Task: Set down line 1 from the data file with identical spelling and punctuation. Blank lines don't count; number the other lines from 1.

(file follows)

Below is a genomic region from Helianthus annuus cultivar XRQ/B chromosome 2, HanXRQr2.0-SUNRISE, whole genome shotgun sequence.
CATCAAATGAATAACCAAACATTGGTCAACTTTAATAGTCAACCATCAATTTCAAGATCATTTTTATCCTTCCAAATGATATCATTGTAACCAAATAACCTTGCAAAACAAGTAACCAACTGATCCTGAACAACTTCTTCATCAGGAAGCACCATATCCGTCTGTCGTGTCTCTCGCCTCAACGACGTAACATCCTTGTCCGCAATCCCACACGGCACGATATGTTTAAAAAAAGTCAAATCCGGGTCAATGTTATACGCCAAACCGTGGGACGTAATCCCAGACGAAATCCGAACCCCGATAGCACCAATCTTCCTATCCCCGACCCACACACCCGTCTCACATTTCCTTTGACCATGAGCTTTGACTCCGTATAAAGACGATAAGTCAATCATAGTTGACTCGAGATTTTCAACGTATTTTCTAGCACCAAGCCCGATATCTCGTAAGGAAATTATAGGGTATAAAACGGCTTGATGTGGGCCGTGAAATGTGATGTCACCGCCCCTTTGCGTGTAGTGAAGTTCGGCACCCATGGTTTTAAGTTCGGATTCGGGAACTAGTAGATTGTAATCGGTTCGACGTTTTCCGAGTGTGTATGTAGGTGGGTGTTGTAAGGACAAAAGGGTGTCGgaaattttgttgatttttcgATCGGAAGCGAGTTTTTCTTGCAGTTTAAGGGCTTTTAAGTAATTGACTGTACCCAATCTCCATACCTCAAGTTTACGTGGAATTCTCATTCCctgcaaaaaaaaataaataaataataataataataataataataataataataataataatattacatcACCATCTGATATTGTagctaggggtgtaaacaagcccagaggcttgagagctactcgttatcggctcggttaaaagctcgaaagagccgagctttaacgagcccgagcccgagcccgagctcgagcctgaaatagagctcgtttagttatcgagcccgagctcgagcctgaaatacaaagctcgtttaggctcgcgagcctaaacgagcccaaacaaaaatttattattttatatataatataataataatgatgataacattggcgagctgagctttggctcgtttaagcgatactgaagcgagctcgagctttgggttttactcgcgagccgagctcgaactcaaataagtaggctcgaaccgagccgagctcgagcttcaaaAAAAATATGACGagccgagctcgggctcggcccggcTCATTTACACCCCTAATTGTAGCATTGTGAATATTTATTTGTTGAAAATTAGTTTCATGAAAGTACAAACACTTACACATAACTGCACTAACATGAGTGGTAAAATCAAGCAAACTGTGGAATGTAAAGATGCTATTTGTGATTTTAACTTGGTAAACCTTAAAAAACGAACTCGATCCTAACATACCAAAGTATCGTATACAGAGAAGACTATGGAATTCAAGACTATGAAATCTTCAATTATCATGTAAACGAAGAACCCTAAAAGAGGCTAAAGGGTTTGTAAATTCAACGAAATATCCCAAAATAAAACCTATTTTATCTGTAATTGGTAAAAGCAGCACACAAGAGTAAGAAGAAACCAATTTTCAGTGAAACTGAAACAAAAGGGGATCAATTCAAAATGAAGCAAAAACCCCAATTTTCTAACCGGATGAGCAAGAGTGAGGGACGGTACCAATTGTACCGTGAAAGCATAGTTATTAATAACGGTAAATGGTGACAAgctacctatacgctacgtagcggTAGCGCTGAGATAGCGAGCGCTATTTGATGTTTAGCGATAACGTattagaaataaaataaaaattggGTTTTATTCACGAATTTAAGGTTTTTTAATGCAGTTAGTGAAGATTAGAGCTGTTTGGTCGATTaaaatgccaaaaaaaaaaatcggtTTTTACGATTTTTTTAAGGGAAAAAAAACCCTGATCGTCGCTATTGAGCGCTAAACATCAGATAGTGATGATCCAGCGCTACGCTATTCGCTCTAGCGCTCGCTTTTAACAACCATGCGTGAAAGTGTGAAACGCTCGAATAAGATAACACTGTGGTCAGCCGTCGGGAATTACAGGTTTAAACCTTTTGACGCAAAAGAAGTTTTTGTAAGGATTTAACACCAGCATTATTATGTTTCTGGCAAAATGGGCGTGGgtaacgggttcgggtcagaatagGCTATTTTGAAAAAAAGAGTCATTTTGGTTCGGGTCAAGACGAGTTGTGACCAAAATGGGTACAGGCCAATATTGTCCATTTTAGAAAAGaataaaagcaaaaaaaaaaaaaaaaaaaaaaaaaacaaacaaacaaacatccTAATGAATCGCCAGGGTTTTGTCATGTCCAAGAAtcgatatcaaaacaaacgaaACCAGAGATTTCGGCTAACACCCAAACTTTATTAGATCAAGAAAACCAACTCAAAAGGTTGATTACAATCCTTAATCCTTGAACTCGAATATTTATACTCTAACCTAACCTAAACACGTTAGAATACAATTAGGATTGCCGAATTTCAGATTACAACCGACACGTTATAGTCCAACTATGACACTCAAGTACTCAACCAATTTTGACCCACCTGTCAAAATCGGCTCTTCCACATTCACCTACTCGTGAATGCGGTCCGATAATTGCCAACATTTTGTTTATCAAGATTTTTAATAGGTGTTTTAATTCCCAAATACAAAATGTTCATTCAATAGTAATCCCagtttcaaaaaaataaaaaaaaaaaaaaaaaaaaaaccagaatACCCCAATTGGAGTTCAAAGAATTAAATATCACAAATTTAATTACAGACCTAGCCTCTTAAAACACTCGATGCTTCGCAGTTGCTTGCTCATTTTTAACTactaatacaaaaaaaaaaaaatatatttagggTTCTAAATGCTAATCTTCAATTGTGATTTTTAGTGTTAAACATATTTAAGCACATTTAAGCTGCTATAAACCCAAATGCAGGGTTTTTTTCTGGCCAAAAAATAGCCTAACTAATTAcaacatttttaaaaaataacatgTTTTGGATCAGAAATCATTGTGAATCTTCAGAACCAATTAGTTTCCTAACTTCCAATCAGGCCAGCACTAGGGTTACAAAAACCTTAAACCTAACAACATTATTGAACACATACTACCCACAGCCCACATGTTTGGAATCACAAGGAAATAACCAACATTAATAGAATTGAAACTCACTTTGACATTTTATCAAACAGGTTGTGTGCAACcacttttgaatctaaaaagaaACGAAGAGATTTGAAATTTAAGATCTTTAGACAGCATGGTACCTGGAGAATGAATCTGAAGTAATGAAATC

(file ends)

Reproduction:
Below is a genomic region from Helianthus annuus cultivar XRQ/B chromosome 2, HanXRQr2.0-SUNRISE, whole genome shotgun sequence.